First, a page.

Barker, Clive. Mister B. Gone. New York: Harper, 2007. Summary
: Jakabok Botch is a lowly demon from the Ninth Circle of Hell who ends up getting dragged into the Dark Ages. There, he meets fellow demon Quitoon, and the duo wanders happily about in search of the newest and coolest technologies. Their last excursion is to Mainx, where Johannes Gutenberg and his printing press are poised to revolutionize the world. Mister B.'s story is told in the first person, as if he himself is trapped within the book you are reading. Comments
: Okay, I admit that I jumped at the opportunity to buy this book in hardcover purely due to its paratextual features. I loved the way that the pages have all been printed in full color in order to make them look like yellowing, age-stained parchment. I loved the turquoise endpapers and the faux-leather dustjacket. And I didn't care a whit whether HarperCollins might well be trying to compensate for textual deficits with bling.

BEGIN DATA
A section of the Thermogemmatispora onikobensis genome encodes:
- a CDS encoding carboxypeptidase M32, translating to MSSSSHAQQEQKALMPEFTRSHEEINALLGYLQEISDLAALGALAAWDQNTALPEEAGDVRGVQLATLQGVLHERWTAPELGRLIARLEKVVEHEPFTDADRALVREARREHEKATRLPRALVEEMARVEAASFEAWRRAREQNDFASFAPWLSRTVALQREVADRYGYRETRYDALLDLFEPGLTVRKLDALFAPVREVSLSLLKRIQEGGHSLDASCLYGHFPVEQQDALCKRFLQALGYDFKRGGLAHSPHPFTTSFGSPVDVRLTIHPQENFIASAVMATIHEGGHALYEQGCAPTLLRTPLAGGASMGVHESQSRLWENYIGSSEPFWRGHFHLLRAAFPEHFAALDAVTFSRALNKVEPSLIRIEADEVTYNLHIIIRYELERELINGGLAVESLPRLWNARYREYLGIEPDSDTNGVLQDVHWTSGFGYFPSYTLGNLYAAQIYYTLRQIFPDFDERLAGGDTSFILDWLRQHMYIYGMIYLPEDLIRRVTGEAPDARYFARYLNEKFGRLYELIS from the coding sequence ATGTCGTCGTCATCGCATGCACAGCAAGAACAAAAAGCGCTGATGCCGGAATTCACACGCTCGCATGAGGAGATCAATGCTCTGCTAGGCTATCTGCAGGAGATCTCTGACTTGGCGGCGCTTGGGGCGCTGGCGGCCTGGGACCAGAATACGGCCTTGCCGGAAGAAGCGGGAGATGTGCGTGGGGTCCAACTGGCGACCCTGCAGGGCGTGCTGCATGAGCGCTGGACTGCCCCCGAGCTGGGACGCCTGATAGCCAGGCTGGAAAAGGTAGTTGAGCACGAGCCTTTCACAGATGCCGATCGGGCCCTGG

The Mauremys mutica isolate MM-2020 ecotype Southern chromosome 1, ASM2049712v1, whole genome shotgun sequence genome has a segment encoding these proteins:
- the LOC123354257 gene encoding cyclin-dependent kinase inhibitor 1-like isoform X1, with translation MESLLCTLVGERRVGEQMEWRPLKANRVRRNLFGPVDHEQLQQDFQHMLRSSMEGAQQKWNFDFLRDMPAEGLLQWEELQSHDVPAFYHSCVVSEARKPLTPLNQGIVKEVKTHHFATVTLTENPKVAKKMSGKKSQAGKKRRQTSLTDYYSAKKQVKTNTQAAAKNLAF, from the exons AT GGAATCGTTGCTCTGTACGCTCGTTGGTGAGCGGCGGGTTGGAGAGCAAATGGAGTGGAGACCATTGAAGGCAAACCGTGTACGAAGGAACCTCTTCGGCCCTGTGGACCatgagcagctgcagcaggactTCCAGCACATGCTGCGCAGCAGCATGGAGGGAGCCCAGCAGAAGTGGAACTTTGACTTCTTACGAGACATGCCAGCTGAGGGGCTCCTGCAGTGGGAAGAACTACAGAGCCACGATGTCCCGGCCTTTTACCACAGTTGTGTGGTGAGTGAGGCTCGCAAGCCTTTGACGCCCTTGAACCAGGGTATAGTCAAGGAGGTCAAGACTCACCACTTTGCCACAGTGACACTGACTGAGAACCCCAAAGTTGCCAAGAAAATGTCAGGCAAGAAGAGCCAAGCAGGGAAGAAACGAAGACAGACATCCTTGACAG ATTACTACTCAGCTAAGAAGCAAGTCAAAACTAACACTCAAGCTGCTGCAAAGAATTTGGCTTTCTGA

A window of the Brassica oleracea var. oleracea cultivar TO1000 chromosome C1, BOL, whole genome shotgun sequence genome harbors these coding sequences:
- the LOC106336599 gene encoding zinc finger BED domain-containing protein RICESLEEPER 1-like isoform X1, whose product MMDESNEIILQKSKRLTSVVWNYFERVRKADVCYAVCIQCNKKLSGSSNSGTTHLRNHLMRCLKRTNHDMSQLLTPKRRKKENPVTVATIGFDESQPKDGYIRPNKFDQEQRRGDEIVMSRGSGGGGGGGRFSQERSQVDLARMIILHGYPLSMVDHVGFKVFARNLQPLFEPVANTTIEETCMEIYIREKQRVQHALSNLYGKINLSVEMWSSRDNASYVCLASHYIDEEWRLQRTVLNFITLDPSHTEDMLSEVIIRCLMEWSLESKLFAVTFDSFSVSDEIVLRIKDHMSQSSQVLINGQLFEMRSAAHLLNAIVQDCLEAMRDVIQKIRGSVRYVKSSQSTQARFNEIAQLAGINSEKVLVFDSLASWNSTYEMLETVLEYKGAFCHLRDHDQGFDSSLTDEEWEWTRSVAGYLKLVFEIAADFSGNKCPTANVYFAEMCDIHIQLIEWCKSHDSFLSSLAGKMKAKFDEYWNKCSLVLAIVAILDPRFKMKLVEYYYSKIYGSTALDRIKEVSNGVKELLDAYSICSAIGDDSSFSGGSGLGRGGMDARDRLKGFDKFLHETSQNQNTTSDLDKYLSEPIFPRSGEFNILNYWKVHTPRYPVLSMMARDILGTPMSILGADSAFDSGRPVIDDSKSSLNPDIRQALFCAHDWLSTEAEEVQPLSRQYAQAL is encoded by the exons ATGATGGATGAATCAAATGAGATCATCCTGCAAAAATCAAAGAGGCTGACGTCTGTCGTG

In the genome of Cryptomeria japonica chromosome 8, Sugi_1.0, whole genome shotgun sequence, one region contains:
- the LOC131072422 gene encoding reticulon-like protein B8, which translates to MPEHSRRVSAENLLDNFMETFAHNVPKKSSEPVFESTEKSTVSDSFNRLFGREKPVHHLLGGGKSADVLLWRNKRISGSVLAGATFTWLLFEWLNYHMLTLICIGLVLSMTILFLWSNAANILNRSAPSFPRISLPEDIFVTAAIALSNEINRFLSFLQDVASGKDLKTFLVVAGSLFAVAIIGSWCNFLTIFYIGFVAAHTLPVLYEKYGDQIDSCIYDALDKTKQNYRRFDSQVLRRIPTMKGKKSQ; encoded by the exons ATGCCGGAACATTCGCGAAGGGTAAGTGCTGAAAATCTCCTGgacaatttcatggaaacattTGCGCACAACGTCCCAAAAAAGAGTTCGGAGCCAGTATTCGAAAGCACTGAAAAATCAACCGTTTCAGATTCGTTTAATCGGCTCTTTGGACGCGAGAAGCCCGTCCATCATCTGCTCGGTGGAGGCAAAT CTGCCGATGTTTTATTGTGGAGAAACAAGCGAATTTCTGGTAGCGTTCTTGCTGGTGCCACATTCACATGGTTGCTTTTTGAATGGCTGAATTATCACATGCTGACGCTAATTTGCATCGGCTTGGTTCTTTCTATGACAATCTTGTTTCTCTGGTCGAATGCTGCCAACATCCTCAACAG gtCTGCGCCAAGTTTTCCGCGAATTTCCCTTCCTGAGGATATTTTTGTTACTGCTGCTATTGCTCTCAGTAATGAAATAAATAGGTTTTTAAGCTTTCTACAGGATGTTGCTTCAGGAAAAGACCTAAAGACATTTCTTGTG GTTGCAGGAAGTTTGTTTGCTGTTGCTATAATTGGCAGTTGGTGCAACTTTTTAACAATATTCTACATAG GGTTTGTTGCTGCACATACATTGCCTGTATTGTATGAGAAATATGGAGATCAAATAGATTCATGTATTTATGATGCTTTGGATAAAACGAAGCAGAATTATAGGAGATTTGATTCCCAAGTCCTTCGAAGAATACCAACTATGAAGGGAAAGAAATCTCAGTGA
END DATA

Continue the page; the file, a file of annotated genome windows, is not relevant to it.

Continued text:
Actually, for those keeping score, the plot premise is
incredibly gimmicky. A demon trapped in a book, "speaking" to you in real time, and begging you to burn the book? Nope, it don't get much more gimmicky than that. The denouement, where Heaven and Hell wage war in Gutenberg's living room over who gets control over print media, borders on the ridiculous but ends up being mostly tiresome. The book's main redeeming feature is the character of Jakabok Botch (a.k.a. Mister B.) himself, who despite everything is lovable.
Especially when he is in love. I wasn't expecting a gay marriage subtheme here (even though Clive Barker is gay) that would appeal to my romantic side, but there you have it. Mister B. loves the super-duper demon Quitoon in an oddly non-erotic way and dreams--literally--of marrying him. Quitoon's feelings on the subject are left ambiguous, but Mister B. is silently pledging marriage vows right before the end. And that he is doomed to entrapment in the book because
he chose to follow his heart is definitely an allegory with a political agenda. Rating
- Lively prose that is fun to read--if not particularly profound and terribly depressing by the end.